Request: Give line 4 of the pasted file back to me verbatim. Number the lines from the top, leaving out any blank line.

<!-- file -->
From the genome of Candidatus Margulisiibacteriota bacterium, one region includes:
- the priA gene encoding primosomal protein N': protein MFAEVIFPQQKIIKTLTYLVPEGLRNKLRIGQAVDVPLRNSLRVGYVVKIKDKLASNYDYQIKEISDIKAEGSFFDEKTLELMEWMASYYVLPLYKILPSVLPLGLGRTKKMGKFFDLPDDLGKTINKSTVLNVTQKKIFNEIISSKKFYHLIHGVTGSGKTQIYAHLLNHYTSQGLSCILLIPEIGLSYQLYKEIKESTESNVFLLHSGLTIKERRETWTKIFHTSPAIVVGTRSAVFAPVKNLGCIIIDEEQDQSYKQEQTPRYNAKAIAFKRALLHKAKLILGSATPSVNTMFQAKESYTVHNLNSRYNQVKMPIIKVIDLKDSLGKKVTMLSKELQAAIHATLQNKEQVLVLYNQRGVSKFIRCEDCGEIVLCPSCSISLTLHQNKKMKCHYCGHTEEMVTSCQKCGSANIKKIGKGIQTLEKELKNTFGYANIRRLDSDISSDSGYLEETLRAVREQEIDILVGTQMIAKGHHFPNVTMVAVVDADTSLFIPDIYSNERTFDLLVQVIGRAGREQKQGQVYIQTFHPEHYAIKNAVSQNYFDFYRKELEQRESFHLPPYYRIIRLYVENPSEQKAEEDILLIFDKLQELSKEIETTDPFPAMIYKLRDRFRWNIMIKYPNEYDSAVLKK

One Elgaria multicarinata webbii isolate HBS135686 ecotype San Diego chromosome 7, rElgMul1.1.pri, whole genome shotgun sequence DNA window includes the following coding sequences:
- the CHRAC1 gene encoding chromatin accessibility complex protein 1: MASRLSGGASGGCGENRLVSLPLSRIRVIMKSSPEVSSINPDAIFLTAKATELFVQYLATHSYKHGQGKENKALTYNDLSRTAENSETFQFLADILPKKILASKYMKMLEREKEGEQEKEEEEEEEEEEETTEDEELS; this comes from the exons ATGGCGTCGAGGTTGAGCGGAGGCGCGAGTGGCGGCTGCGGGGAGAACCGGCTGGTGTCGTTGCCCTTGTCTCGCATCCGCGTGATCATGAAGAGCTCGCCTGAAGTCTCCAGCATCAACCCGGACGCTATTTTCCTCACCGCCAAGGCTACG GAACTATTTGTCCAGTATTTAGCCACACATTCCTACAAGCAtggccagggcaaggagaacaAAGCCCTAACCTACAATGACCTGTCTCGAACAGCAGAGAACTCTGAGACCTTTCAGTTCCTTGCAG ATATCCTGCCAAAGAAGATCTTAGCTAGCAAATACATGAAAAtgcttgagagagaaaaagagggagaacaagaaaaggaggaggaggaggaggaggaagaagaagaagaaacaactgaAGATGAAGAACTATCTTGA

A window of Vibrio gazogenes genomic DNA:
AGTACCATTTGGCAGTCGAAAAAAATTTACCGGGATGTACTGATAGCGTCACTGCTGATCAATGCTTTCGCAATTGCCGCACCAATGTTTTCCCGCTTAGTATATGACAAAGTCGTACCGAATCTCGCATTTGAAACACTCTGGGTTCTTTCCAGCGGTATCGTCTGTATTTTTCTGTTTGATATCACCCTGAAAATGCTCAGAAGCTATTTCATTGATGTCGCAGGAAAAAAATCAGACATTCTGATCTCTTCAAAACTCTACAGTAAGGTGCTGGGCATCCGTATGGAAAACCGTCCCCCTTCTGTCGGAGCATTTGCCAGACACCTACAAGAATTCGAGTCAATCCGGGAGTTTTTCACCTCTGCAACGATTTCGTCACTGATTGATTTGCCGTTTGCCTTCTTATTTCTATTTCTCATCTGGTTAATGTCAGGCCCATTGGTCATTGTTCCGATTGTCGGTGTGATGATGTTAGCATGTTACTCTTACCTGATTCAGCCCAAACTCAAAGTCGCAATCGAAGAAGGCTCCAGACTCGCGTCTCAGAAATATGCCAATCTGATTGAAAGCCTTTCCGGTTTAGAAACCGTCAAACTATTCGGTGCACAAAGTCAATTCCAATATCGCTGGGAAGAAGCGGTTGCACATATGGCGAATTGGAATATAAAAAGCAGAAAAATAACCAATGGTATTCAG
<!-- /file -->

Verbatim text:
- the CHRAC1 gene encoding chromatin accessibility complex protein 1: MASRLSGGASGGCGENRLVSLPLSRIRVIMKSSPEVSSINPDAIFLTAKATELFVQYLATHSYKHGQGKENKALTYNDLSRTAENSETFQFLADILPKKILASKYMKMLEREKEGEQEKEEEEEEEEEEETTEDEELS; this comes from the exons ATGGCGTCGAGGTTGAGCGGAGGCGCGAGTGGCGGCTGCGGGGAGAACCGGCTGGTGTCGTTGCCCTTGTCTCGCATCCGCGTGATCATGAAGAGCTCGCCTGAAGTCTCCAGCATCAACCCGGACGCTATTTTCCTCACCGCCAAGGCTACG GAACTATTTGTCCAGTATTTAGCCACACATTCCTACAAGCAtggccagggcaaggagaacaAAGCCCTAACCTACAATGACCTGTCTCGAACAGCAGAGAACTCTGAGACCTTTCAGTTCCTTGCAG ATATCCTGCCAAAGAAGATCTTAGCTAGCAAATACATGAAAAtgcttgagagagaaaaagagggagaacaagaaaaggaggaggaggaggaggaggaagaagaagaagaaacaactgaAGATGAAGAACTATCTTGA